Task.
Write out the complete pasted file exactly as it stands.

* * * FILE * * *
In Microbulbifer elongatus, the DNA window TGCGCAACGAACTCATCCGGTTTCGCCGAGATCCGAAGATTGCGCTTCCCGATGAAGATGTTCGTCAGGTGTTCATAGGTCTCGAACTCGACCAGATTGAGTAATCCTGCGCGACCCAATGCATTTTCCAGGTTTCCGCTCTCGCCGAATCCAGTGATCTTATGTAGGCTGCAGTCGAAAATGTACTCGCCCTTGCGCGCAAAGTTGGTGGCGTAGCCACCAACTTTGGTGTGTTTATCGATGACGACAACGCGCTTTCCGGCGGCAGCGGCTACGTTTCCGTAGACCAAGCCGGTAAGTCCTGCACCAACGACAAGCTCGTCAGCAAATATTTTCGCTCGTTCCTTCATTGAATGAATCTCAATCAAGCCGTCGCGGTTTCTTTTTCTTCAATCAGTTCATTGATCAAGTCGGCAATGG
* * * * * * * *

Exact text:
In Microbulbifer elongatus, the DNA window TGCGCAACGAACTCATCCGGTTTCGCCGAGATCCGAAGATTGCGCTTCCCGATGAAGATGTTCGTCAGGTGTTCATAGGTCTCGAACTCGACCAGATTGAGTAATCCTGCGCGACCCAATGCATTTTCCAGGTTTCCGCTCTCGCCGAATCCAGTGATCTTATGTAGGCTGCAGTCGAAAATGTACTCGCCCTTGCGCGCAAAGTTGGTGGCGTAGCCACCAACTTTGGTGTGTTTATCGATGACGACAACGCGCTTTCCGGCGGCAGCGGCTACGTTTCCGTAGACCAAGCCGGTAAGTCCTGCACCAACGACAAGCTCGTCAGCAAATATTTTCGCTCGTTCCTTCATTGAATGAATCTCAATCAAGCCGTCGCGGTTTCTTTTTCTTCAATCAGTTCATTGATCAAGTCGGCAATGG